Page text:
Carter to Decide in January on Whether to Open Combat Jobs to Women

First Lt. Anja Nelson, a team leader with a female engagement team assigned to the 504th Battlefield Surveillance Brigade, engages with women and children during a census in southern Kandahar province, Afghanistan. (Photo by Spc. Crystal Davis)

Defense Secretary Ashton Carter said Wednesday he has all the reports from the services on whether to open up all military jobs to women but that he won't be making any decisions until January.

Between now and then, Carter said he plans to seek more input from the service chiefs and service secretaries on the matter.

Carter said he also wanted the input of Marine Gen. Joseph Dunford in his new role as chairman of the Joint Chiefs of Staff, rather than as commandant of the Marine Corps. Last week, Dunford stepped down as commandant and was succeeded by Marine Gen. Robert Neller.

At a Pentagon briefing, Carter renewed his stance that that the services would have to make a good case to convince him that the directive from then-Defense Secretary Leon Panetta in 2013 that all military occupational specialties must be open to women shouldn't apply.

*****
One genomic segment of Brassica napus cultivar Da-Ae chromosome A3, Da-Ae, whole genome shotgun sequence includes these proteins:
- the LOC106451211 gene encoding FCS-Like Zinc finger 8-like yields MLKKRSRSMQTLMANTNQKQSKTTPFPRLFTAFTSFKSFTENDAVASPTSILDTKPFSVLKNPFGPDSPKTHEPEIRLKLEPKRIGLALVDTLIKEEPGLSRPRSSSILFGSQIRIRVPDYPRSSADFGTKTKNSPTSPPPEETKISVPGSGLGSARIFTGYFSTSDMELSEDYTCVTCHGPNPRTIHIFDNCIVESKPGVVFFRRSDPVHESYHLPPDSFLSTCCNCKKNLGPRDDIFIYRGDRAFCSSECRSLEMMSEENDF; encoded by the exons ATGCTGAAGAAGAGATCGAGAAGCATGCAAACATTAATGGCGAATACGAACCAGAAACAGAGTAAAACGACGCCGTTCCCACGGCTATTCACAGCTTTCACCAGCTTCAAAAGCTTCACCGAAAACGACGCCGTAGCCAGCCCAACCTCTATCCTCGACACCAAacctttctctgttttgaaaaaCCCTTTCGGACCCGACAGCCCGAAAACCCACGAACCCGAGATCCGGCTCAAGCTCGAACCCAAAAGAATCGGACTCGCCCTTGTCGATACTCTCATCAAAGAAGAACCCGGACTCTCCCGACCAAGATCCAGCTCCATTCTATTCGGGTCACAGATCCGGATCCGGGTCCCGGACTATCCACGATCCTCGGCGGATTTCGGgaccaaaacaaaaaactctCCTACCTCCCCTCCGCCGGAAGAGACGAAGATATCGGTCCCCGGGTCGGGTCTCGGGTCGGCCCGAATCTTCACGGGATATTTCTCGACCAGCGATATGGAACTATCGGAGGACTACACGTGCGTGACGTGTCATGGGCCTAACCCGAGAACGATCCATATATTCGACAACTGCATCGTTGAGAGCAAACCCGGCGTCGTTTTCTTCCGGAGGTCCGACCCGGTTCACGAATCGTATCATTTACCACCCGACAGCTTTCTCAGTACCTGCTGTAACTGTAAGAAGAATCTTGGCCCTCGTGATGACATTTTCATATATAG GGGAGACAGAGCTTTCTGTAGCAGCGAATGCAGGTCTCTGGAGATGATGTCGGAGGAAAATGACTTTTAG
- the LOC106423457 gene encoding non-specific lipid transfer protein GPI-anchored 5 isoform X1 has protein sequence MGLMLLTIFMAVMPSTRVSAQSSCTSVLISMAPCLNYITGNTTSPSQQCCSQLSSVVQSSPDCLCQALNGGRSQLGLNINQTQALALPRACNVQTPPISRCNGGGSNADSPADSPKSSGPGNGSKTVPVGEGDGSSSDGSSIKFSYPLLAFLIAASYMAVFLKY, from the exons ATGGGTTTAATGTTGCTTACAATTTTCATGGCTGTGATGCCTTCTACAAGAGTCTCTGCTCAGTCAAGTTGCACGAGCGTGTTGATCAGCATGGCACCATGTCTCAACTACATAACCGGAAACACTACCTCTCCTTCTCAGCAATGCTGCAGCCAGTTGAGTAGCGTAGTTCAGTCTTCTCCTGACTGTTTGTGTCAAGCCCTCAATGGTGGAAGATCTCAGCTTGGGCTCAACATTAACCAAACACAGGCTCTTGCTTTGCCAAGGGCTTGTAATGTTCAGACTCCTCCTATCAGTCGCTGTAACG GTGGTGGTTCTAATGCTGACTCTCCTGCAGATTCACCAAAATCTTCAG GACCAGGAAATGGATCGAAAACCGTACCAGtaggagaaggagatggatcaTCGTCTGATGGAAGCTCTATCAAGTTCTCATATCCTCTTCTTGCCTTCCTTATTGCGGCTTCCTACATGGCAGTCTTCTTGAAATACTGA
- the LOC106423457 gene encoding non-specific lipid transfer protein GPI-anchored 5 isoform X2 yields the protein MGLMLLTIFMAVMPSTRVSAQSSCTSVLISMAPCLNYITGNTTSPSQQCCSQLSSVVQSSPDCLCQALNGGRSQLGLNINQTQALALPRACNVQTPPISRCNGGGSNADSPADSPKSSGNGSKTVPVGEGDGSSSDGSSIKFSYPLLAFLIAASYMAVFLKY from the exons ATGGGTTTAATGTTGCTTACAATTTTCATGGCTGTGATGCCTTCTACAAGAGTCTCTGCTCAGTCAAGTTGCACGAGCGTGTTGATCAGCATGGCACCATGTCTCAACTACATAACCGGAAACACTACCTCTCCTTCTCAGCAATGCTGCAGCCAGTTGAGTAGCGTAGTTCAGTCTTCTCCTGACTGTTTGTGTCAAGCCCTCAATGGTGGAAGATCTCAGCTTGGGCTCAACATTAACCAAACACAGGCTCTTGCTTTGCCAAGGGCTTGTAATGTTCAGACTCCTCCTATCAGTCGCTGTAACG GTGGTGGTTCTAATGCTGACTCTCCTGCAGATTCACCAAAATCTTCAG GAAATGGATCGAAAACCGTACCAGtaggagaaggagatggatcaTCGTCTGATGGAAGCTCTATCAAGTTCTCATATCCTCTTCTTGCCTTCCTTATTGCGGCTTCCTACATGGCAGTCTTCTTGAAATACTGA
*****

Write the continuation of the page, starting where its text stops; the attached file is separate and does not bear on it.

Panetta gave the military until the end of 2015 to reach decisions on opening up previously closed billets, mostly in the infantry, armor and artillery.

Carter said he'll be reviewing the reports from the services based in the coming months, but he added, "I'm less interested in who said what than in why they're saying it."

As secretary of defense, "I'm committed to seeing this through because attracting the best and staying the best means that wherever possible we must open ourselves to the talents and strengths of all Americans who can contribute with excellence to our force," Carter said.

"As I said before, everyone who is able and willing to serve and can meet the standards we require should have the full opportunity to do so," he said.

Carter said that no specific recommendations have been made to him as yet by the services, and he declined to characterize what was in the reports he received.

"What they owe to, first, the chairman, and ultimately to me by the end of the year, is their analysis, their studies, and their thoughts, both about which specialties, if any, should be left closed to women," he said, "and importantly, how they intend to make any adaptations that are required."

While Carter declined comment on the service reports, other defense officials on background earlier this week noted what has been widely reported -- that the Marine Corps has been the most resistant of the services to opening up all billets to women.

--Richard Sisk can be reached at Richard.Sisk@military.com.

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